Propel After 4 Years by Alexander Gornyi


The post was originally published in Russian on Startup of the Day. Alexander kindly agreed to republish what we think is of great value to our readers.

Approximately 40 million receive food handouts from the government. The program used to be called Food Stamp, and the talons were printed on paper. It’s been ten years since the program got renamed and special cards have been used for transactions for about 15 years now, but people still use the old name. Russian propaganda loves Food Stamp – it is both the death of the USA (half the country starves!) and the contrary its strength (They help the underprivileged!), one can turn it anyway one wants. Curiously, neither of the parties shares the amount. Just today I found out the amount of assistance per family – one to two hundred dollars per family, the exact amount depends on income and other relevant factors.

Propel, the startup of the day, reminds us that 40 million people are an enormous target audience and not a cause for laughing or rejoicing. The startup created a mobile app, a mix of an online bank and food deals. It shows the card balance, keeps the records, and shows the neighboring stores that participate in the program. Propel isn’t the first or the last in this field, but it seems like their product is the most convenient. The startup reports an MAU of 1.5 million people – this is about 10% of the potential audience: a family usually has one person responsible for grocery shopping, and all 40 million don’t need Propel or similar services.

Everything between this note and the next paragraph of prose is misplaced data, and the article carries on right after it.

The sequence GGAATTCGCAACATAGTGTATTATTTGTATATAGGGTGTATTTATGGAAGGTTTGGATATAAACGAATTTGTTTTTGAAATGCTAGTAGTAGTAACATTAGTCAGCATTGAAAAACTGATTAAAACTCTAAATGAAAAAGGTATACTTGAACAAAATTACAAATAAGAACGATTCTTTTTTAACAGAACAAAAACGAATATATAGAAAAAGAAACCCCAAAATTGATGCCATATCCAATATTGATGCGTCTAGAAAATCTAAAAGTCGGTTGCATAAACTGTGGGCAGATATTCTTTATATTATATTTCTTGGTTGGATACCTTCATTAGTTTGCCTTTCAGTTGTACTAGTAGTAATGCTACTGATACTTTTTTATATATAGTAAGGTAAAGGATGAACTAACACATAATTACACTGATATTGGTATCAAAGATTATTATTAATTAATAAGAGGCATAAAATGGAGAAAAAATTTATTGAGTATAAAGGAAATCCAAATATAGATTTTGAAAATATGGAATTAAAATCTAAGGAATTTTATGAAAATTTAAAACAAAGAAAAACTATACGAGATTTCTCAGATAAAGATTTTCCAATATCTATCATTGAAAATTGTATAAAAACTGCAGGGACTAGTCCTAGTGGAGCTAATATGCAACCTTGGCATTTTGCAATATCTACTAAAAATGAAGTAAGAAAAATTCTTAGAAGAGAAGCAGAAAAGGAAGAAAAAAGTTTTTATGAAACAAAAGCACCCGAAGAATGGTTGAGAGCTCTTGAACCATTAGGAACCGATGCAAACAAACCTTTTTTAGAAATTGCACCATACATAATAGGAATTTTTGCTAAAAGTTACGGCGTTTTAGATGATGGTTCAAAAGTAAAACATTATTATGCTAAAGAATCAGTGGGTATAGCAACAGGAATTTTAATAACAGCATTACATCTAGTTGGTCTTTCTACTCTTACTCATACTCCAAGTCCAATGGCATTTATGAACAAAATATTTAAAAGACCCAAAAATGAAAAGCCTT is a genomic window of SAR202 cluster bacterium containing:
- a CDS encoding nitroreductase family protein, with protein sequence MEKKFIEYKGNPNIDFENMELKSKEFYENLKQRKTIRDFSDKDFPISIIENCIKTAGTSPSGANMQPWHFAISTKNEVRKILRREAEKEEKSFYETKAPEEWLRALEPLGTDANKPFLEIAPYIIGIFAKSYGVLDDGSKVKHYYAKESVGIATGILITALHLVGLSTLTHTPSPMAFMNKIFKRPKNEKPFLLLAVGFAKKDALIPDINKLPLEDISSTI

Naturally, the app is free – people can barely scrape enough for food, it’s complicated to take money from them directly. Instead, it works well with targeted ads. Propel puts out job ads and coupons for ‘incredible discounts. Both of these fit into the product so well that it’s even served as content and part of the functions and not some third-party ads.

The startup brought in USD 13M of investment in its recent round.


This is a rerun from 2019. The company grew significantly in four years. Today, it reports 5 million active users and brought in an investment round of USD 50M last March. Its PR people also talk about a variety of new features in the product. Judging by the favorable articles, the startup became something in the vein of ‘a super app for the poor,’ but the app screenshots don’t reveal anything drastically new, everything is about the same as it was.

Translation: Kostiantyn Tupikov


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